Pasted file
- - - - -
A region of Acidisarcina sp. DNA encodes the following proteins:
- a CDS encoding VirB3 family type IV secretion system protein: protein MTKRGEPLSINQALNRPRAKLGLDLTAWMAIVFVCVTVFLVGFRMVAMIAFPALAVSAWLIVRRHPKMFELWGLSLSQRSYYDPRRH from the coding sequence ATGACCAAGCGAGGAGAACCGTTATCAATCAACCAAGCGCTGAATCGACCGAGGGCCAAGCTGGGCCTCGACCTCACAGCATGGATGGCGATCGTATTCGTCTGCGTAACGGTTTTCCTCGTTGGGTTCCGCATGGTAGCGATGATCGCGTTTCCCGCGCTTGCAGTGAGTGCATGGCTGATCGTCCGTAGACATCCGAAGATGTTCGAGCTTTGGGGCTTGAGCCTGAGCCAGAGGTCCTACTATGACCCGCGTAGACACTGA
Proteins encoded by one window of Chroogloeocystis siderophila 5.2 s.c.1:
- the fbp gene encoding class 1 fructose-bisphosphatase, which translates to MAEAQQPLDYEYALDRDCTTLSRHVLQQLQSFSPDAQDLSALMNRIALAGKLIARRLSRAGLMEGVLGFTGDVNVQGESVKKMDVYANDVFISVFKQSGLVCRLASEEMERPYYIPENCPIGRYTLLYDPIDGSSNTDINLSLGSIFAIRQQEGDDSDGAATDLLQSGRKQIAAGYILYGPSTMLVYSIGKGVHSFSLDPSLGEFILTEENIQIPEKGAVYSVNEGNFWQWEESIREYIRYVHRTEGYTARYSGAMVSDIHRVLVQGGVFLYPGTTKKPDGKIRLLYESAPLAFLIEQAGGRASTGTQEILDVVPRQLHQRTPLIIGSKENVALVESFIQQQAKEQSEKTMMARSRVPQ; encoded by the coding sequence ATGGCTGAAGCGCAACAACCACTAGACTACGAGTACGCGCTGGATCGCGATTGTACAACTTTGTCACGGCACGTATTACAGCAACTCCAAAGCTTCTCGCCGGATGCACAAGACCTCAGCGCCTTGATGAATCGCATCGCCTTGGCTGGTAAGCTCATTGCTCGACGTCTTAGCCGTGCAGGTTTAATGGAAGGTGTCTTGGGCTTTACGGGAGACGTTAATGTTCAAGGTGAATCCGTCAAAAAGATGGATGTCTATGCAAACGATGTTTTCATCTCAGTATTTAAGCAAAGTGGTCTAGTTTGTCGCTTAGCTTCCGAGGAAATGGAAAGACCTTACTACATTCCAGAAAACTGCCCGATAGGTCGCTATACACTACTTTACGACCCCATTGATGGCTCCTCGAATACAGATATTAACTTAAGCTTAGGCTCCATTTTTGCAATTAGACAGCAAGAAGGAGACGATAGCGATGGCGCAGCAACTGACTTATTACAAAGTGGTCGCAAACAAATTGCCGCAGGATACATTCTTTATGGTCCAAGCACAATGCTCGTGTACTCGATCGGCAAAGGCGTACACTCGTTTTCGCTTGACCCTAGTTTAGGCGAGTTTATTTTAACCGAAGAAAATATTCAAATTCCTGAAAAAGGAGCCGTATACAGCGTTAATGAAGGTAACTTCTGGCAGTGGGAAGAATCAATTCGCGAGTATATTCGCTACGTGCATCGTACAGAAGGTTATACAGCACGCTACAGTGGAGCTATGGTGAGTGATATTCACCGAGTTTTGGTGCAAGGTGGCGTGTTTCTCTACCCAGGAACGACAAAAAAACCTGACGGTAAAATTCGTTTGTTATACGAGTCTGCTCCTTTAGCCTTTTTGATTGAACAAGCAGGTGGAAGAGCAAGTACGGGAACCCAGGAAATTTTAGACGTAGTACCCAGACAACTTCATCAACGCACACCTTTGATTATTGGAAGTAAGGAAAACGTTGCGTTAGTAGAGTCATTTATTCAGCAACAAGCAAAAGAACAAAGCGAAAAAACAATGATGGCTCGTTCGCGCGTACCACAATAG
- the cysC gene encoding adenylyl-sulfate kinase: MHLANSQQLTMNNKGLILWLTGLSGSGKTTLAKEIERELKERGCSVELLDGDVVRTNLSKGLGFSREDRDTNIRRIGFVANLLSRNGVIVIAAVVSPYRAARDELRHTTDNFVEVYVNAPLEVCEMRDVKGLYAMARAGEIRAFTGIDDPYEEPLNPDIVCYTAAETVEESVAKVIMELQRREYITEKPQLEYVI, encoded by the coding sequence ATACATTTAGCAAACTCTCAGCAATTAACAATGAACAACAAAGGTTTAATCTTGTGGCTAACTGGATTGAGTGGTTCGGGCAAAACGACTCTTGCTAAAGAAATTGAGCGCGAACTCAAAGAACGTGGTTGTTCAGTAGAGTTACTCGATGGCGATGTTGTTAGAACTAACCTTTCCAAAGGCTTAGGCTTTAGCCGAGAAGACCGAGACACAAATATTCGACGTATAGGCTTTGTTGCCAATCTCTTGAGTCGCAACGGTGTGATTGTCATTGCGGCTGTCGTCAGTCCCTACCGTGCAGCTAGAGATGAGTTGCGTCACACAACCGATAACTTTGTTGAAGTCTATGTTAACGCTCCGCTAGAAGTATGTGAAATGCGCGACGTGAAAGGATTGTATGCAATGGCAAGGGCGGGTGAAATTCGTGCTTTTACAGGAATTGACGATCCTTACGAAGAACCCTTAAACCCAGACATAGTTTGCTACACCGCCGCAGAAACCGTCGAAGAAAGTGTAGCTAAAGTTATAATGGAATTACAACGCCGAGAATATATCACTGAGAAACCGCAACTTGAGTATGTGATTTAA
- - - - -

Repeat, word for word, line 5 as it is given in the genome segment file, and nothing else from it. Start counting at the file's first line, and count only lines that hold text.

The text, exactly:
- the cysC gene encoding adenylyl-sulfate kinase: MHLANSQQLTMNNKGLILWLTGLSGSGKTTLAKEIERELKERGCSVELLDGDVVRTNLSKGLGFSREDRDTNIRRIGFVANLLSRNGVIVIAAVVSPYRAARDELRHTTDNFVEVYVNAPLEVCEMRDVKGLYAMARAGEIRAFTGIDDPYEEPLNPDIVCYTAAETVEESVAKVIMELQRREYITEKPQLEYVI, encoded by the coding sequence ATACATTTAGCAAACTCTCAGCAATTAACAATGAACAACAAAGGTTTAATCTTGTGGCTAACTGGATTGAGTGGTTCGGGCAAAACGACTCTTGCTAAAGAAATTGAGCGCGAACTCAAAGAACGTGGTTGTTCAGTAGAGTTACTCGATGGCGATGTTGTTAGAACTAACCTTTCCAAAGGCTTAGGCTTTAGCCGAGAAGACCGAGACACAAATATTCGACGTATAGGCTTTGTTGCCAATCTCTTGAGTCGCAACGGTGTGATTGTCATTGCGGCTGTCGTCAGTCCCTACCGTGCAGCTAGAGATGAGTTGCGTCACACAACCGATAACTTTGTTGAAGTCTATGTTAACGCTCCGCTAGAAGTATGTGAAATGCGCGACGTGAAAGGATTGTATGCAATGGCAAGGGCGGGTGAAATTCGTGCTTTTACAGGAATTGACGATCCTTACGAAGAACCCTTAAACCCAGACATAGTTTGCTACACCGCCGCAGAAACCGTCGAAGAAAGTGTAGCTAAAGTTATAATGGAATTACAACGCCGAGAATATATCACTGAGAAACCGCAACTTGAGTATGTGATTTAA